We explore how the signaling by waiting mechanism functions to overcome adverse selection in a multi-period market, where asset qualities differ in their per-period probability of default. In this novel dynamic adverse selection environment, we begin to consider the impact of partitioning the market by quality with stress tests or rating agencies, and evaluate the relative costs, dynamics, and efficacy of various government intervention policies: changing interest rates, quantitative easing, bailouts, and asset purchases. Although focusing solely on the market with uniformly distributed qualities, we characterize the optimal method and timing of government interventions in response to a market freeze, and discuss the trade-offs and driving forces of the model which we hope to generalize.
We analyze continuous time optimal contracting in principal multi-agent moral hazard settings; particularly, what the implications are as the number of agents increases in the model. Using tools from game theory and stochastic optimal control, we derive the optimal, history-contingent contract for the generalized principal n-agent dynamic problem; in the process showing how continuous time framework makes dynamic contracting and analysis tractable. Efficiency gain from specialization and rising disincentives from increased moral hazard counteract one another as we increase the number of agents in our model, thus, we derive the optimal size of a firm/team (microeconomics application) or of a fiscal union (political economy application). Furthermore, our model suggests that development of strong political and economic institutions goes hand-in-hand with greater delegation of responsibility, decentralization, and federalism.
Existing literature shows that it is possible for rational players to establish one-sided and two-sided reputation in a bilateral bargaining environment by mimicking irrational, “r-insistent” players, and that this reputation build-up can drastically change the Rubinstein (1982) outcome, by causing delay in reaching agreement. Furthermore, the literature on outside options in bilateral bargaining suggests that unless outside options are very large, they do not affect these bargaining outcomes. We are interested in the impact on the bargaining outcome from endogenizing outside options---namely, bargaining in markets. In the presence of competition in decentralized search markets, can rational agents mimic irrationality to build reputation, when can irrational types on both sides of the market trade in equilibrium, and what are the consequences for delay and efficiency? We develop discrete, hybrid and continuous-time models of bargaining in markets with and without irrational types by combining reputational bargaining of Abreu and Gul (2000) with a continuous-time version of the Rubinstein and Wolinsky (1985) model of bargaining in markets. Applications include decentralized search markets for labor, exotic assets, over-the-counter securities, venture capital funding, and repurchase agreements.
Work in Progress
We propose a rating system for two-sided dating markets where i) men and women ratings lie on the same rating scale and ii) rating of an individual takes into account both the liking behavior and the ratings of the counterparties who are recommended their profile for evaluation. We find four uses of this dimension reduction exercise using this ELO-style rating system. First, incorporating ratings of counterparties in adjusting one's rating allows the platform to more efficiently use information and is an improvement over simple measures such as percentage likes amongst recommendations the platform has suggested. Second, assortative matching by recommending man-woman pairs closest in rating maximizes the expected number of matches on the platform. Third, for any individual i, using data from all N\i to compute i's estimated rating, and then using maximum-likelihood techniques to use i's liking behavior holding N\i ratings fixed to calculate his behavioral rating, allows detection of behavioral biases such as over-confidence. Lastly, the single-dimension rating system interacted with other covariates allows the platform to better identify which dimensions an individual behaves differently relative to their estimated rating: i.e., whether individual i's preference criterion are different for counterparties with same race, religion, hobbies, etc.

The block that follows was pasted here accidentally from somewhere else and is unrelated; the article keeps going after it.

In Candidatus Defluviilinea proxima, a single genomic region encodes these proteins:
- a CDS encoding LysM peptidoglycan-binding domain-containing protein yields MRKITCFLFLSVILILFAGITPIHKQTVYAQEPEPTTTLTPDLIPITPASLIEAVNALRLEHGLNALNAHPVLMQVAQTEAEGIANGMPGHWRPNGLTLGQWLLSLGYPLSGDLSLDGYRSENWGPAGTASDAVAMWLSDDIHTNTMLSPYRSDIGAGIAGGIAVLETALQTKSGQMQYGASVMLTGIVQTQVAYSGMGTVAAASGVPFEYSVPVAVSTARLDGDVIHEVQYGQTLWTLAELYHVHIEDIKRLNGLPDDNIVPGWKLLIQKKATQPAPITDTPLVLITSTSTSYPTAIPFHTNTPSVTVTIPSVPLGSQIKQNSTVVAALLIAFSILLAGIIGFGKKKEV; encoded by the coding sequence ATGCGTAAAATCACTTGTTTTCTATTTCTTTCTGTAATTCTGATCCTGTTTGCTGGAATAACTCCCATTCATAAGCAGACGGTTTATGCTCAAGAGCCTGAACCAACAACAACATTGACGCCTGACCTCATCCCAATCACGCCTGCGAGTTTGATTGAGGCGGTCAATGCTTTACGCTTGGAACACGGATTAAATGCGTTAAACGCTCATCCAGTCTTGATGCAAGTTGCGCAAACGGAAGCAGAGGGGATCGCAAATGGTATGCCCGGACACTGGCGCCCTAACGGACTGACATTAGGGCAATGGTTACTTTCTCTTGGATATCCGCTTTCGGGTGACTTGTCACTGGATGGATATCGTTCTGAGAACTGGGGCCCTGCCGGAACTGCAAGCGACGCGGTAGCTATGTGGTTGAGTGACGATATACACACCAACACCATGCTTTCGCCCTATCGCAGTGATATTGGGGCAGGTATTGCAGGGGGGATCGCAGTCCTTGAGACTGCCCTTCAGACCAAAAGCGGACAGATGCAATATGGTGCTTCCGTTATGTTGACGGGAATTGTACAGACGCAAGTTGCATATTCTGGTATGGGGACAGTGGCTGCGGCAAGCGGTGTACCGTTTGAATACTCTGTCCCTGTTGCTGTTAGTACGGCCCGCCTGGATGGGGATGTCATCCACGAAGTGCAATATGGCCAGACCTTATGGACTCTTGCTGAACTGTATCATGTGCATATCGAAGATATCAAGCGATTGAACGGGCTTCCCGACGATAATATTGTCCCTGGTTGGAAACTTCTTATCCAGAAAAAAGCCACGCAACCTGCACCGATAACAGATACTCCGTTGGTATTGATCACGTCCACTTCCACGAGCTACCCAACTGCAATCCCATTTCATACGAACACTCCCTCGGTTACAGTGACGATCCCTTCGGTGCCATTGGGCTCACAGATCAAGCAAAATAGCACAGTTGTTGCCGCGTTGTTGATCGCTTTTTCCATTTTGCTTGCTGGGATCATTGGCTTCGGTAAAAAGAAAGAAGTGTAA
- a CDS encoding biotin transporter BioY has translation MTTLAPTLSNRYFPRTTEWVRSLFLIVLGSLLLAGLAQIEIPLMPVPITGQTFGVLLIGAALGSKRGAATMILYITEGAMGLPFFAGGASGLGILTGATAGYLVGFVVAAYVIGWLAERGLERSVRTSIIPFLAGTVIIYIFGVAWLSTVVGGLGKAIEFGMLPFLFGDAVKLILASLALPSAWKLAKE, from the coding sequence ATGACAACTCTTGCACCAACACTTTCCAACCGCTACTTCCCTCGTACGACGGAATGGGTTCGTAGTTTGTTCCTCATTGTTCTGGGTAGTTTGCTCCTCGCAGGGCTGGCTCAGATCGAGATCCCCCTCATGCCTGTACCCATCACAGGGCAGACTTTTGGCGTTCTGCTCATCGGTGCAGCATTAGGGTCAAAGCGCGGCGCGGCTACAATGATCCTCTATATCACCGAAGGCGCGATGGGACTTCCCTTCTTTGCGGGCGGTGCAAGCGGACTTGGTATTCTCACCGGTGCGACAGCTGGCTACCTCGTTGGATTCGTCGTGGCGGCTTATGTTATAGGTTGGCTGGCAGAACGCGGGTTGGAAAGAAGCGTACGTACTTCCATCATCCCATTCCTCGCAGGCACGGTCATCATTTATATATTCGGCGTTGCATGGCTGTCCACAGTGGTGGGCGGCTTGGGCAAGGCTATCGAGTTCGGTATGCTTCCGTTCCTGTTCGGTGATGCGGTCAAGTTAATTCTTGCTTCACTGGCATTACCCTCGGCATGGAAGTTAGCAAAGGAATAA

We show how differences in institutional and contractual design might explain the differences in ease of accountability and monitoring of public servants across various civil service agencies. We find that relative to the optimal contract in a principal-agent, optimal contract in a federalist system with multiple principals who can only contract with their agent, but care about a single outcome which reflects the combined effort of multiple agents (as either substitutes or complements) leads to suboptimal outcomes, makes monitoring and bureaucratic accountability of agents harder, obscures outcome measurement of bureaucratic productivity by econometricians, and exposes bureaucratic monitoring to political turnover. The result is driven not by noise but by the institutional structure, and highlights how IAS---but not IPS---officers are able to hide behind and blame others, and hence cannot be easily monitored.
Last Updated 27 Jan 2020